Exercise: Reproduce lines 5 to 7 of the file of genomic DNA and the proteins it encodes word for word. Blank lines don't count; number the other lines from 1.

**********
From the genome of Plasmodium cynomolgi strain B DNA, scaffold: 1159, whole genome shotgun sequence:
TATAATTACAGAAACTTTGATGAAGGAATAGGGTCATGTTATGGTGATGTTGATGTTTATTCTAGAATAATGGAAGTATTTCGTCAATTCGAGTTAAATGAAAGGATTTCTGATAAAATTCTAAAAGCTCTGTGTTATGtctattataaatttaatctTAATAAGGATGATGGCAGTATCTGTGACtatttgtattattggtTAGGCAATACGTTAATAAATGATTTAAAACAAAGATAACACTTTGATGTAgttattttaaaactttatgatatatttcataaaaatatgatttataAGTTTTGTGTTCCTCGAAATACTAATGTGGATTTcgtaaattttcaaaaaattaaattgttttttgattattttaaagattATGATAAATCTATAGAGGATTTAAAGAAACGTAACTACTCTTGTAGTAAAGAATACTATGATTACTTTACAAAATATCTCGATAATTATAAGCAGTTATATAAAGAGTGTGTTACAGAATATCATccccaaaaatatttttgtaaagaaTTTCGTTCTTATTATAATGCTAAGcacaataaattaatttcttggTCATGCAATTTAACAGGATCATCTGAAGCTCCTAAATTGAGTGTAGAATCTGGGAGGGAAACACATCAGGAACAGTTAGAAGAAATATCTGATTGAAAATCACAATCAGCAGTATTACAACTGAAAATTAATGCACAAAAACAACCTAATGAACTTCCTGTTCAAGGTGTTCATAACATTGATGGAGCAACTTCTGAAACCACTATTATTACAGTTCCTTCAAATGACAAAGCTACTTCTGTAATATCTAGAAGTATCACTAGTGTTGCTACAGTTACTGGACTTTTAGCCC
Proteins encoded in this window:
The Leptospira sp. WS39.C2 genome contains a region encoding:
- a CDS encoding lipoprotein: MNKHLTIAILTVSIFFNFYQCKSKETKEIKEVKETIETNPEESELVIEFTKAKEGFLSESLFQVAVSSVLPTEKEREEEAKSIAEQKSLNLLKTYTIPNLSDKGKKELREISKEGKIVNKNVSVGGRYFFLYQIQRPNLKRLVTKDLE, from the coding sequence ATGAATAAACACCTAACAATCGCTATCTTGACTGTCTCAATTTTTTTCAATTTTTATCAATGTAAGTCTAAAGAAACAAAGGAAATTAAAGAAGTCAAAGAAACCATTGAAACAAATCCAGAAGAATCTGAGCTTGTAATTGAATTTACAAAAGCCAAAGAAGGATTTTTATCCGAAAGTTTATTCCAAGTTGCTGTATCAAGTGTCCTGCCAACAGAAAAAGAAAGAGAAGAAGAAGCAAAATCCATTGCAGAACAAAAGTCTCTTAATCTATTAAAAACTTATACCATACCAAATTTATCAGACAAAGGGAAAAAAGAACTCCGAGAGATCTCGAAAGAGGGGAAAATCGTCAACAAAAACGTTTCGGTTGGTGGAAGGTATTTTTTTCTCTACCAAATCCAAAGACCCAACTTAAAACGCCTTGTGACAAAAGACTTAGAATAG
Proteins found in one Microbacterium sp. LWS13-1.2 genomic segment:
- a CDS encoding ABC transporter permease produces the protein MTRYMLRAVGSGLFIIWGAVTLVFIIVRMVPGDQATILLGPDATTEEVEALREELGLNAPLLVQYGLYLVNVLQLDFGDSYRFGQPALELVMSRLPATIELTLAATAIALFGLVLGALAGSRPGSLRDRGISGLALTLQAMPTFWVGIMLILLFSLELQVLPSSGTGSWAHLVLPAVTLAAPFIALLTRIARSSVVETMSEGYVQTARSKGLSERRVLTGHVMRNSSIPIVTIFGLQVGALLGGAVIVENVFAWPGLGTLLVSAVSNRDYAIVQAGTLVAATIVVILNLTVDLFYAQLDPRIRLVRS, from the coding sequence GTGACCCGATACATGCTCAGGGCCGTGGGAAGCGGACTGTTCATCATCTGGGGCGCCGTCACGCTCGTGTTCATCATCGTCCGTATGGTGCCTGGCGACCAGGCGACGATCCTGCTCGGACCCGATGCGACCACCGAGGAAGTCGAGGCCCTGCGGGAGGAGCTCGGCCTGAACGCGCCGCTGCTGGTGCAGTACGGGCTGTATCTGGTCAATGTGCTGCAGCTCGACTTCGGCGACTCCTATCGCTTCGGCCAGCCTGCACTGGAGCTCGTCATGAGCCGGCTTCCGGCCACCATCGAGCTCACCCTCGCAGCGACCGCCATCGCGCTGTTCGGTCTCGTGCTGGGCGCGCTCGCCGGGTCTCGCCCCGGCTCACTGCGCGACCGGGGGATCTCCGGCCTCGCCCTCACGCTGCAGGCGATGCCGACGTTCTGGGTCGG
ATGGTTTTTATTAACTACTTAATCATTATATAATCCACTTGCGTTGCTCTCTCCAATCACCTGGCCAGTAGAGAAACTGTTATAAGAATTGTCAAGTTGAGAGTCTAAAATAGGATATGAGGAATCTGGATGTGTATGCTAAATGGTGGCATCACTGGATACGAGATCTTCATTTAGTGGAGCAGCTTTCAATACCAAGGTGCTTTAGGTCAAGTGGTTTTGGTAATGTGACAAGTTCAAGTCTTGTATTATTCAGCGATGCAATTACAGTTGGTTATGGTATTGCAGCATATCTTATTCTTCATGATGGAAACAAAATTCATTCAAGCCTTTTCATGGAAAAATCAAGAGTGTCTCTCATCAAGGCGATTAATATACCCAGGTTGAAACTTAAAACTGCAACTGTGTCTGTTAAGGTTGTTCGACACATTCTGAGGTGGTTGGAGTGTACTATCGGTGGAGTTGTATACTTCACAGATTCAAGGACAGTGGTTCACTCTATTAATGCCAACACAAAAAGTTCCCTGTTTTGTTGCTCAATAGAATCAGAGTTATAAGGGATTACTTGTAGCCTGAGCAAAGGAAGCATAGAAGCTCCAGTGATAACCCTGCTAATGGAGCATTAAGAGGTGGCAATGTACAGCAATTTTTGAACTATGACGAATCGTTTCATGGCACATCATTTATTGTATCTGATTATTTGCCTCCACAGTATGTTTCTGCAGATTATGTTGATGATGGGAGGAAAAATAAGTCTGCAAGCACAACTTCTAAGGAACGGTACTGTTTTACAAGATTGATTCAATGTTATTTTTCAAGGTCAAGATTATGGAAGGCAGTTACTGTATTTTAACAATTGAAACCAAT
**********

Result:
- a CDS encoding lipoprotein: MNKHLTIAILTVSIFFNFYQCKSKETKEIKEVKETIETNPEESELVIEFTKAKEGFLSESLFQVAVSSVLPTEKEREEEAKSIAEQKSLNLLKTYTIPNLSDKGKKELREISKEGKIVNKNVSVGGRYFFLYQIQRPNLKRLVTKDLE, from the coding sequence ATGAATAAACACCTAACAATCGCTATCTTGACTGTCTCAATTTTTTTCAATTTTTATCAATGTAAGTCTAAAGAAACAAAGGAAATTAAAGAAGTCAAAGAAACCATTGAAACAAATCCAGAAGAATCTGAGCTTGTAATTGAATTTACAAAAGCCAAAGAAGGATTTTTATCCGAAAGTTTATTCCAAGTTGCTGTATCAAGTGTCCTGCCAACAGAAAAAGAAAGAGAAGAAGAAGCAAAATCCATTGCAGAACAAAAGTCTCTTAATCTATTAAAAACTTATACCATACCAAATTTATCAGACAAAGGGAAAAAAGAACTCCGAGAGATCTCGAAAGAGGGGAAAATCGTCAACAAAAACGTTTCGGTTGGTGGAAGGTATTTTTTTCTCTACCAAATCCAAAGACCCAACTTAAAACGCCTTGTGACAAAAGACTTAGAATAG
Proteins found in one Microbacterium sp. LWS13-1.2 genomic segment:
- a CDS encoding ABC transporter permease produces the protein MTRYMLRAVGSGLFIIWGAVTLVFIIVRMVPGDQATILLGPDATTEEVEALREELGLNAPLLVQYGLYLVNVLQLDFGDSYRFGQPALELVMSRLPATIELTLAATAIALFGLVLGALAGSRPGSLRDRGISGLALTLQAMPTFWVGIMLILLFSLELQVLPSSGTGSWAHLVLPAVTLAAPFIALLTRIARSSVVETMSEGYVQTARSKGLSERRVLTGHVMRNSSIPIVTIFGLQVGALLGGAVIVENVFAWPGLGTLLVSAVSNRDYAIVQAGTLVAATIVVILNLTVDLFYAQLDPRIRLVRS, from the coding sequence GTGACCCGATACATGCTCAGGGCCGTGGGAAGCGGACTGTTCATCATCTGGGGCGCCGTCACGCTCGTGTTCATCATCGTCCGTATGGTGCCTGGCGACCAGGCGACGATCCTGCTCGGACCCGATGCGACCACCGAGGAAGTCGAGGCCCTGCGGGAGGAGCTCGGCCTGAACGCGCCGCTGCTGGTGCAGTACGGGCTGTATCTGGTCAATGTGCTGCAGCTCGACTTCGGCGACTCCTATCGCTTCGGCCAGCCTGCACTGGAGCTCGTCATGAGCCGGCTTCCGGCCACCATCGAGCTCACCCTCGCAGCGACCGCCATCGCGCTGTTCGGTCTCGTGCTGGGCGCGCTCGCCGGGTCTCGCCCCGGCTCACTGCGCGACCGGGGGATCTCCGGCCTCGCCCTCACGCTGCAGGCGATGCCGACGTTCTGGGTCGG